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OpEdNews Op Eds    H4'ed 6/5/10

Acting Effectively in Ambiguous Times

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When people hesitate to take a stand on issues from the Gulf oil spill to the horror show off the coast of Gaza, it's often because they're unsure of the outcomes of their actions. The issues themselves can be complex and overwhelming. I've talked in an earlier Soul of a Citizen excerpt about the trap I call the perfect standard, where we feel we need to know every conceivable answer before we start to take a stand. But we also hold back because all our actions seem fruitless or compromised and because we're uncertain just how they'll will play out. Yet acting despite this ambiguity is often the most effective way to make change.

Heartfelt social involvement inevitably leads us into uncertain spiritual and emotional terrain. Theologian George Johnson amplifies this point in Beyond Guilt and Powerlessness. "Most of us," he says, "are more comfortable with answers than with questions. When faced with a problem we generally approach it with the assumption that information, insights, and proper action will bring satisfactory solutions. We want to fix things right now."

But as Johnson explains, "the reality of a broken world" often leads to ambiguity rather than certainty. "What we thought, believed, assumed, or followed is suddenly brought into question .... Receiving more information unsettles us rather than making things clear and easy .... It should not surprise us that our journey into the lives of those who cry for help will be discomforting."

As a result, those of us who work for social justice often have no choice but to pursue our fundamental goals by approaches that are sometimes unclear, ad hoc, and seemingly contradictory. I remember one Vietnam-era demonstration in San Francisco that focused on the role of major oil companies in promoting the war. My friends and I drove the 35 miles to get there. As we stopped to fill up at a gas station, we felt more than a little absurd, but there was no other reasonable way to get there. I experience a similar disjunction when flying across the country to give climate change talks that I hope will move people to act, while contributing to the very greenhouse gases I'm aiming to reduce.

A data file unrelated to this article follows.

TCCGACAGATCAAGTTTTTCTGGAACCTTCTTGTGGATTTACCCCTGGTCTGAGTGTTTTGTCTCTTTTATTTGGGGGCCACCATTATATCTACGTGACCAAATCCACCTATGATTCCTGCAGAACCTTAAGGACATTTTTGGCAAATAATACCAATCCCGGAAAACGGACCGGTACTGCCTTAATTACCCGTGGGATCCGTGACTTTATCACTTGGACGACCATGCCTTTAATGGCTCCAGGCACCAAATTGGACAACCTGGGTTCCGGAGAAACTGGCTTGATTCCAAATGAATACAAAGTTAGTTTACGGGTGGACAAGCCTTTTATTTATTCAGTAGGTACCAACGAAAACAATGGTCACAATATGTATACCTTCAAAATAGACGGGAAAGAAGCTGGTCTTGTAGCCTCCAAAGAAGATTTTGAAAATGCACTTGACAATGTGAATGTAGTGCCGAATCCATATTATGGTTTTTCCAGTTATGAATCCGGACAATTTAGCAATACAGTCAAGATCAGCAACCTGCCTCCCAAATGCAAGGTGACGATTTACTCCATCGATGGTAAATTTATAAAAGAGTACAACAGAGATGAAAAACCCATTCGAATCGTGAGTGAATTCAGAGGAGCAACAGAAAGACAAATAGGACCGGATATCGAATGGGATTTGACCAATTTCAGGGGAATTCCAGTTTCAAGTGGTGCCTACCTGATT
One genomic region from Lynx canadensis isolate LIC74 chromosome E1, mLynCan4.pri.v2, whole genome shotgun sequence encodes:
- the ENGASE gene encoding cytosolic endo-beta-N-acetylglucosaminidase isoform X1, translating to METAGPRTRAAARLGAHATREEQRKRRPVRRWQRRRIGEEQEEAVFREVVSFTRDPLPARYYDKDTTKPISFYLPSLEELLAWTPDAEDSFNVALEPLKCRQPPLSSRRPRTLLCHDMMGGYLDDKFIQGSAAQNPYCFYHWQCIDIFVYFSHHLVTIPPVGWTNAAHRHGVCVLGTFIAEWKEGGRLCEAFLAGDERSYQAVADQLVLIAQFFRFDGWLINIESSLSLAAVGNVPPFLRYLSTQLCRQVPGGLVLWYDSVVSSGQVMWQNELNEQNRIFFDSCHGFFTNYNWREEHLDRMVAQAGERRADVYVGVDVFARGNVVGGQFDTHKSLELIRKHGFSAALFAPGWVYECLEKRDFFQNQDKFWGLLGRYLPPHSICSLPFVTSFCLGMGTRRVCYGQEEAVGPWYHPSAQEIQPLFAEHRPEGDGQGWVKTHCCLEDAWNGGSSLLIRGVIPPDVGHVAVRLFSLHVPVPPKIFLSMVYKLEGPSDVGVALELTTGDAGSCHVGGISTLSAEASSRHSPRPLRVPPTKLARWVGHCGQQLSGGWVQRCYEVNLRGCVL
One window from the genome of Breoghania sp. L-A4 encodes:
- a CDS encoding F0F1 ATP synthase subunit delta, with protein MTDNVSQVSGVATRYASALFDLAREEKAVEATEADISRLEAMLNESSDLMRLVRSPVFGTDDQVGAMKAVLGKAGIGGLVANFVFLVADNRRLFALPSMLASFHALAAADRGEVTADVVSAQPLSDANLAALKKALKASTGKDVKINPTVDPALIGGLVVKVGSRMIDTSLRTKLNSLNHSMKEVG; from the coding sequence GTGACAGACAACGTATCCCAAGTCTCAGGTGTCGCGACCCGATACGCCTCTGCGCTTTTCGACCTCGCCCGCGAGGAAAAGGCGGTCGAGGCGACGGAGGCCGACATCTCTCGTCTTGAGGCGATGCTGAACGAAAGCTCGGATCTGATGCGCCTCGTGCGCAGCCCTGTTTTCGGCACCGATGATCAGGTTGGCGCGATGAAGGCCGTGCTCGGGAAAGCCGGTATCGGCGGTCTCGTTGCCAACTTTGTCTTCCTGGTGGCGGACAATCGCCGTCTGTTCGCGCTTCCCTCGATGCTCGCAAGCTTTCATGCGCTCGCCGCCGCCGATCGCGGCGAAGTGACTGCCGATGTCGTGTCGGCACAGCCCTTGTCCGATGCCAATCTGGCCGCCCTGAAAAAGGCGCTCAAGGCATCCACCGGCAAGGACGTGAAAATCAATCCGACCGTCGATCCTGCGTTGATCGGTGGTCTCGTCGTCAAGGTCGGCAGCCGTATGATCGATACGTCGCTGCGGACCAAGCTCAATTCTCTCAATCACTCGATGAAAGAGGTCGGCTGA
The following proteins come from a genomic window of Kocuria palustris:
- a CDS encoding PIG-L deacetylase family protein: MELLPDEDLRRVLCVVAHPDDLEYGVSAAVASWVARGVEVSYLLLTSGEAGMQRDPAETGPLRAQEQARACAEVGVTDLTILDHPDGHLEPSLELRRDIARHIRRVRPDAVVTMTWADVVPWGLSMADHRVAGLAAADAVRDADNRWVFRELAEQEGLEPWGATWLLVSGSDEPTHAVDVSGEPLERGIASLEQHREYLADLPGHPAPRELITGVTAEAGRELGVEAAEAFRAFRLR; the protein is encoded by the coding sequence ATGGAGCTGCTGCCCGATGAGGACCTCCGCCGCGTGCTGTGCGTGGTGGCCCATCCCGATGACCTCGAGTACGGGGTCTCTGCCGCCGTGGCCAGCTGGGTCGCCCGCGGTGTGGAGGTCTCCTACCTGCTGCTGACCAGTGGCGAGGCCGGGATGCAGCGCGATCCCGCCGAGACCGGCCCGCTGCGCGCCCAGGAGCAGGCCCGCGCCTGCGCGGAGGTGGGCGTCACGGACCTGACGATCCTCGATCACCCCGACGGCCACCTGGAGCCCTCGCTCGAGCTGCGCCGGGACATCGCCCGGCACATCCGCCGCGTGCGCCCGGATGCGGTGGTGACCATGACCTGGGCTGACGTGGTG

We're used to dealing with contradictory situations in our personal lives. We love family and friends despite their flaws and missteps, sometimes major ones, while trying to help steer them do what's right. A lonely few wait indefinitely for partners who match their romantic ideal in every possible way, but most of us take the leap of falling in love with people who, like ourselves, fall well short of faultlessness; then we do our best to love them for who they are. Anyone who has children knows that they are the very embodiment of unpredictability. We can influence, but surely not control them. To all those who are dear to us we can only respond, moment by moment, as lovingly and mindfully as possible, improvising as we go. We embrace these necessarily uncertain human bonds, because the alternative is a life of isolation.